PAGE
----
“The music within Trancas Canyon … is fuel enough to generate yet another chapter born in Africa”Jason Curtis
Steve Louw is back in town
Steve Louw, the man behind the rock ‘n roll that was All Night Radio and is the voice, inspiration and writer behind Big Sky, is back.
On the eve of the recording of the live DVD being hosted at Die Boer in Durbanville on Thursday and Friday, Louw is bubbling on the back of his band Big Sky’s latest 10-track album, Trancas Canyon, and the upcoming Cape Town history-in-the-making shows.
“We recorded Trancas Canyon in three days and we’re going to be recording a DVD in two – we clearly work well under pressure,” he said.
With a catalogue that stretches three decades and counting, long-time producer, Kevin “The Caveman” Shirley as a friend makes for some great music, if his catalogue and especially, the new album is any indicator.
“When your mate (Shirley) is remixing Led Zeppelin one week and is Iron Maiden’s right-hand man the next, getting him behind the desk to produce the next Big Sky album can only bring with it good things,” Louw enthuses.
“I had written a lot of stuff since the last album Beyond The Blue (recorded in 2002),” Louw adds, “and having rehearsed much of what you hear on Trancas Canyon before I headed for the Californian desert where Kevin is based, I was more than ready to commit these songs to tape.
“The album has an almost swampy feel,” he continues. “To use a word that’s completely abused, but non the less true, all of the songs play out very organically.
“We recorded at Kevin’s house, which is 50 miles (80km) outside of Los Angeles. I was playing in the lounge and Kevin was sitting in his booth starring back at me, which was the equivalent of jamming with a bunch of mates on a Sunday afternoon.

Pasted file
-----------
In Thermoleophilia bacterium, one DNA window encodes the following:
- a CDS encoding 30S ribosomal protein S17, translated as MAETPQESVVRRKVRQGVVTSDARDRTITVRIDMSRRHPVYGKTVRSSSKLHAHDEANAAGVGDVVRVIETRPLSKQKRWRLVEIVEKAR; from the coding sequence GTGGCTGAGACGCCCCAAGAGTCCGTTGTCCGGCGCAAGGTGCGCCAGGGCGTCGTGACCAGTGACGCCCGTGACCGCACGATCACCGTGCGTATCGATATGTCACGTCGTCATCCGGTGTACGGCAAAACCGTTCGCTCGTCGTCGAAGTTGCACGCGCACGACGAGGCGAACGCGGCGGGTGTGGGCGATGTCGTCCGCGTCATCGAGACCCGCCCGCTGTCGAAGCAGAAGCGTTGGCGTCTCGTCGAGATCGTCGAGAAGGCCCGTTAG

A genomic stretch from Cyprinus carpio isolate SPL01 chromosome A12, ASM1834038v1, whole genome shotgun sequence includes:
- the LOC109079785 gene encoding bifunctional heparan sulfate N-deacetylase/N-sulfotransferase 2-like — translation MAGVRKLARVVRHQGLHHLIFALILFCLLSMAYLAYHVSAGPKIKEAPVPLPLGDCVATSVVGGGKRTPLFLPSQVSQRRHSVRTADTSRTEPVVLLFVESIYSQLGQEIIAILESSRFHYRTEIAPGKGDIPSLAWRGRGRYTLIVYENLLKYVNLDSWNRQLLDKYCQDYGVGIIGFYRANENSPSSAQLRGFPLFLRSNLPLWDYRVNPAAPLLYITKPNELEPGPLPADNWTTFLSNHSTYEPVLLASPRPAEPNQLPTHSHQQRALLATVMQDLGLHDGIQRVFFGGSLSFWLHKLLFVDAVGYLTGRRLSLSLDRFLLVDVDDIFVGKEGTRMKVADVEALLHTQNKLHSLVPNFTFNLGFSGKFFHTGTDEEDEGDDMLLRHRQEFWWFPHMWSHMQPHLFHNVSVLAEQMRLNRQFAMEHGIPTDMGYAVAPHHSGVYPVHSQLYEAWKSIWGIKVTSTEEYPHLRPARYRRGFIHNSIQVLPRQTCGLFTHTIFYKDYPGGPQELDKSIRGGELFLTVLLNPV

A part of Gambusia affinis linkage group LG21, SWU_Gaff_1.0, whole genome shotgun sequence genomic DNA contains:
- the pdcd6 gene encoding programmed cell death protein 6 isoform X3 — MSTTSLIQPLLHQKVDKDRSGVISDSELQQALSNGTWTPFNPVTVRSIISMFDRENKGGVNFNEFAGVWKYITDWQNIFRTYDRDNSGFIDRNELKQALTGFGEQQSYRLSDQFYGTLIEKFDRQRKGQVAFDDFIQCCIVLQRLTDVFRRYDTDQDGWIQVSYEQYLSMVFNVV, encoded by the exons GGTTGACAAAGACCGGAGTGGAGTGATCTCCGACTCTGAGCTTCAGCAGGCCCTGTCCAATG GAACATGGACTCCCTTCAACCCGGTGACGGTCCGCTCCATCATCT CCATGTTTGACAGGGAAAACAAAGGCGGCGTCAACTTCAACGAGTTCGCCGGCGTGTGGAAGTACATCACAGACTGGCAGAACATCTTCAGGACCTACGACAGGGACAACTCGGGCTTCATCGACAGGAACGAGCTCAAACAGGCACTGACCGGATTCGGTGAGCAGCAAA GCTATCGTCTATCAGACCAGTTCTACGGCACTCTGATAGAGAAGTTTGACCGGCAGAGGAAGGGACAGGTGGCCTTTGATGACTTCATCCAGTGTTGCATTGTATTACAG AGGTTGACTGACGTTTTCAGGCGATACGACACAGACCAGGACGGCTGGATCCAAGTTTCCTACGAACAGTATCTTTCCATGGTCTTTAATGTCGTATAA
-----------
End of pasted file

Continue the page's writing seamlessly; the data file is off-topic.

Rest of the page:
“All of the songs we recorded play out so incredibly naturally, with almost a live spontaneity, which is sorely lacking in so much of the music you hear today.”
Having worked with Kevin for as many years as he’s been noted for recording some of rock music’s biggest hits, including those performed by Aerosmith or The Springbok Nude Girls, Shirley is without doubt one of the world’s most gifted 47 year-old ex-pats making great music sound timeless, exactly what he does each time that he and Big Sky make time to record.
“He (Kevin) is never going to grow up,” Louw laughs. “He’s exactly the same as he’s always been. His eldest son is 20 and his youngest 18 months, from a wife 25 years his junior. The man defies the rules on every level.”
Steve admits that he writes and performs without assistance beyond his great band of players, which include Willem Moller on guitar, Simon Orange on keyboards, Schalk Joubert on bass and Tim Rankin on drums, all of whom will be performing alongside Steve at the upcoming Durbanvillle DVD recordings, but producing he leaves to the Shirleys of the world.
“Kevin’s real ability lies in his knack to be able to embrace the best of what I do artistically, and couple that with his technical ability,” Louw says.
“What you land up with on Trancas Canyon are songs with so much texture you can almost touch it, it’s so rich.”
So what can fans of the man and his catalogue expect on the night? “Rob Nagel from my All Night Radio days will be there, and it’s rumoured Tim Parr may just also make an appearance, but you never know with him,” he jokes.
Add excellent acoustics and a great sit-down venue in which to engage with classic tracks the weight of Waiting For The Dawn, Mr Green, One Cut With A Knife, as well as at least seven tracks from Trancas Canyon, evenly spread over the two-night Big Sky residency, and patrons will get to experience and be a part of performances and recording of some of the best songs in South African rock history.
Writing and recording is what gives Louw’s life meaning and relevance.
With seven albums neatly tucked under his belt, the music within Trancas Canyon and it’s complimentary artwork created by celebrated artist and author Pippa Skotnes, is fuel enough to generate yet another chapter born in Africa, realised in a canyon in Malibu, and soon to be captured live for posterity.